Light Sound

D.C Circuits Oscilloscope

Measuring the Speed of Light (Basic) Digital Oscilloscopes

Syllabus Links A Level Physics H1/H2


Syllabus Topic
Measurement Oscillations States of Matter Thermal Physics Wave Motion Superposition

Structured Experimentation Programmes

Programme
All workshops AC Circuits Filters and Resonances Diffusion Cloud Chamber Electronic Structure of Semiconductors Speed of Sound (Advanced) Measuring the Speed of Light (Advanced) Speed of Sound (Advanced) Diffraction as a Metrology Tool AC Circuits Filters and Resonances Electronic Structure of Semiconductors AC Circuits Filters and Resonances Electronic Structure of Semiconductors Electronic Structure of Semiconductors AC Circuits Filters and Resonances AC Circuits Filters and Resonances Speed of Sound (Advanced) Electronic Structure of Semiconductors Diffraction as a Metrology Tool Measuring the Speed of Light (Advanced)

Electric Fields

Current of Electricity

D.C. Circuits Electromagnetic Induction Alternating Currents Quantum Physics

Lasers and Semiconductors

Diffraction as a Metrology Tool Electronic Structure of Semiconductors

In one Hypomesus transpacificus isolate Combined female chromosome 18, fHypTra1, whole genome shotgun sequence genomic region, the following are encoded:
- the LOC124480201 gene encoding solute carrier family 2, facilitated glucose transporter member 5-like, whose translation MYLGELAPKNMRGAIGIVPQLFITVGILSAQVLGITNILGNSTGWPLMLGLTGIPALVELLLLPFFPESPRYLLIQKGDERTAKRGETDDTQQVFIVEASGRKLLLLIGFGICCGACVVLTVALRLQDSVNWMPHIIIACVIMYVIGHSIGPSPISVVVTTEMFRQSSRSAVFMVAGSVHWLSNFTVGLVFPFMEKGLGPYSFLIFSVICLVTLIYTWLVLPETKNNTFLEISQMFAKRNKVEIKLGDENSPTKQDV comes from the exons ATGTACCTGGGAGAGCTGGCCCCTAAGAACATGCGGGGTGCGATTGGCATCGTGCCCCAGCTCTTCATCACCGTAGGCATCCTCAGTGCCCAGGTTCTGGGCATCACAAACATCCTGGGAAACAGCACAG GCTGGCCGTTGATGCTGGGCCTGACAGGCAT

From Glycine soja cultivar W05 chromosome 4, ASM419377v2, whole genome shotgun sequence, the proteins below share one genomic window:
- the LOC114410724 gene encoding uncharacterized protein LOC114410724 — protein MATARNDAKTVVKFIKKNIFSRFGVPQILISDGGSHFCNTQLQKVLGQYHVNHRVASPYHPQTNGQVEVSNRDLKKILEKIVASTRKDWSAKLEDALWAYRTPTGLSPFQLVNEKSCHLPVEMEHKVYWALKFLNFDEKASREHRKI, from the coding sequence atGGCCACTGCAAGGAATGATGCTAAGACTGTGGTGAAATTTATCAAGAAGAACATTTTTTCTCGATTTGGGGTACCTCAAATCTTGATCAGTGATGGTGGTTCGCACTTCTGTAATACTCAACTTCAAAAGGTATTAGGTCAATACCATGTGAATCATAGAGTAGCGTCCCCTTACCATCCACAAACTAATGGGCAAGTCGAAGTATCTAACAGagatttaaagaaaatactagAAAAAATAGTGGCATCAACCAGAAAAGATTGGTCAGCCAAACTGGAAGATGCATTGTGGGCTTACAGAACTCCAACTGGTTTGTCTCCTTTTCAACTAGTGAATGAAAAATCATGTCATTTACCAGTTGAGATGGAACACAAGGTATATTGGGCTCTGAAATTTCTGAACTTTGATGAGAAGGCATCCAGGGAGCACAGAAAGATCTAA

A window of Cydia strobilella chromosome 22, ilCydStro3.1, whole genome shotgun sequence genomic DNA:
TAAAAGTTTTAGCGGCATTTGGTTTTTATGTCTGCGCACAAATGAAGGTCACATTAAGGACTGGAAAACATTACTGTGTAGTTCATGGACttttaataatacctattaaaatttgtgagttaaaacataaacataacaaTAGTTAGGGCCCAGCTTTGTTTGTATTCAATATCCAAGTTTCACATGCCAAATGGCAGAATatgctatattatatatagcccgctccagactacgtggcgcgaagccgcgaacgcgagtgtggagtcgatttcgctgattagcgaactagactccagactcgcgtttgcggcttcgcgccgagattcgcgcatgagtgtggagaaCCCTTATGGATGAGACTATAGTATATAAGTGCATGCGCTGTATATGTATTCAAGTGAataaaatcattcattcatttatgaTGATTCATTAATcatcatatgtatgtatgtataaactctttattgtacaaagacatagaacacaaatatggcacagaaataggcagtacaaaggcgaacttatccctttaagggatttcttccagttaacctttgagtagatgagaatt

Programme Descriptions
Digital Oscilloscopes 2 hrs $15
Oscilloscopes are among the most versatile and useful measuring instruments in a physics or engineering lab. Over the last decade, traditional cathode ray oscilloscopes have largely given way to digital oscilloscopes which offer a plethora of additional functions that widen their versatility. Oscilloscope literacy is invaluable in conducting, developing and troubleshooting science and engineering experiments. In this hands-on workshop, operation and basic functions of contemporary digital oscilloscopes will be explored, with the goal to build familiarity and confidence in handling one of the most important laboratory instruments.

Structured Experimentation Programmes


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Diffusion Cloud Chamber

3 hrs $20

What does meteorology have to do with particle physics? In this workshop, participants will learn how a serendipitous observation led to the development of the cloud chamber particle detector the most wonderful and original instrument in scientific history, according to Lord Rutherford, the father of nuclear physics. Using a diffusion cloud chamber which they will construct themselves, participants will observe the many different signatures left behind by various cosmic ray particles as they zip past the Earth.

Structured Experimentation Programmes

Speed of Sound (Beginner)

3 hrs $20